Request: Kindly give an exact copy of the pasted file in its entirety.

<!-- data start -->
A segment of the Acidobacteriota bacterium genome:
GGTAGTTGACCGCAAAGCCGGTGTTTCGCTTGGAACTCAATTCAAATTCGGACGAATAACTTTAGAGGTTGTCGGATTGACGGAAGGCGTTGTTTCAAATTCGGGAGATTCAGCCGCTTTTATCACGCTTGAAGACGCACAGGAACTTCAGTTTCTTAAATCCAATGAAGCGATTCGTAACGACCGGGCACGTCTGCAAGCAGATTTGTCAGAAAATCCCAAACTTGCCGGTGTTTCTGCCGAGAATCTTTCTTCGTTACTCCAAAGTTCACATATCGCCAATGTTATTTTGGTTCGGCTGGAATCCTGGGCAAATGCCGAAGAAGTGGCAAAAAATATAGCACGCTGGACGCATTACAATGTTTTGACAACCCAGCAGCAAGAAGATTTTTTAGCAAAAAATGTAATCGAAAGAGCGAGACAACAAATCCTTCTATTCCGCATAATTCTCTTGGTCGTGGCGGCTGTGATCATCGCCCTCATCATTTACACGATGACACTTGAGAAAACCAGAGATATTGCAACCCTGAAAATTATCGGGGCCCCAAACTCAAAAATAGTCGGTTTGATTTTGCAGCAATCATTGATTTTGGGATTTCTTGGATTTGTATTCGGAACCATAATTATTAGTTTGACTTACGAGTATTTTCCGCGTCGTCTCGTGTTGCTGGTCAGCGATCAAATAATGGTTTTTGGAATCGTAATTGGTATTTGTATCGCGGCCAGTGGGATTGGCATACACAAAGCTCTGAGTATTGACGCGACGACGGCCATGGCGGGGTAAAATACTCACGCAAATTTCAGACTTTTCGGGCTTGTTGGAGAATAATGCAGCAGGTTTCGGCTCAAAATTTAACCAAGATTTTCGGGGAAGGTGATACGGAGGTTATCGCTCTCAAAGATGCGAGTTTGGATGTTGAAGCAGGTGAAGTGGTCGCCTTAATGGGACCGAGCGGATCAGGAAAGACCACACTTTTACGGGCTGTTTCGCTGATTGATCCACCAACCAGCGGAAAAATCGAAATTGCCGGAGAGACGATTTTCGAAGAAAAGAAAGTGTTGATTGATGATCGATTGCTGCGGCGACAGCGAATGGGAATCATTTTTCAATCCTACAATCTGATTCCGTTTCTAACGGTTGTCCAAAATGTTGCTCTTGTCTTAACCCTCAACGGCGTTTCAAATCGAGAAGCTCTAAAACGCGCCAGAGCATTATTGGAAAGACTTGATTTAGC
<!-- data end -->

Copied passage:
A segment of the Acidobacteriota bacterium genome:
GGTAGTTGACCGCAAAGCCGGTGTTTCGCTTGGAACTCAATTCAAATTCGGACGAATAACTTTAGAGGTTGTCGGATTGACGGAAGGCGTTGTTTCAAATTCGGGAGATTCAGCCGCTTTTATCACGCTTGAAGACGCACAGGAACTTCAGTTTCTTAAATCCAATGAAGCGATTCGTAACGACCGGGCACGTCTGCAAGCAGATTTGTCAGAAAATCCCAAACTTGCCGGTGTTTCTGCCGAGAATCTTTCTTCGTTACTCCAAAGTTCACATATCGCCAATGTTATTTTGGTTCGGCTGGAATCCTGGGCAAATGCCGAAGAAGTGGCAAAAAATATAGCACGCTGGACGCATTACAATGTTTTGACAACCCAGCAGCAAGAAGATTTTTTAGCAAAAAATGTAATCGAAAGAGCGAGACAACAAATCCTTCTATTCCGCATAATTCTCTTGGTCGTGGCGGCTGTGATCATCGCCCTCATCATTTACACGATGACACTTGAGAAAACCAGAGATATTGCAACCCTGAAAATTATCGGGGCCCCAAACTCAAAAATAGTCGGTTTGATTTTGCAGCAATCATTGATTTTGGGATTTCTTGGATTTGTATTCGGAACCATAATTATTAGTTTGACTTACGAGTATTTTCCGCGTCGTCTCGTGTTGCTGGTCAGCGATCAAATAATGGTTTTTGGAATCGTAATTGGTATTTGTATCGCGGCCAGTGGGATTGGCATACACAAAGCTCTGAGTATTGACGCGACGACGGCCATGGCGGGGTAAAATACTCACGCAAATTTCAGACTTTTCGGGCTTGTTGGAGAATAATGCAGCAGGTTTCGGCTCAAAATTTAACCAAGATTTTCGGGGAAGGTGATACGGAGGTTATCGCTCTCAAAGATGCGAGTTTGGATGTTGAAGCAGGTGAAGTGGTCGCCTTAATGGGACCGAGCGGATCAGGAAAGACCACACTTTTACGGGCTGTTTCGCTGATTGATCCACCAACCAGCGGAAAAATCGAAATTGCCGGAGAGACGATTTTCGAAGAAAAGAAAGTGTTGATTGATGATCGATTGCTGCGGCGACAGCGAATGGGAATCATTTTTCAATCCTACAATCTGATTCCGTTTCTAACGGTTGTCCAAAATGTTGCTCTTGTCTTAACCCTCAACGGCGTTTCAAATCGAGAAGCTCTAAAACGCGCCAGAGCATTATTGGAAAGACTTGATTTAGC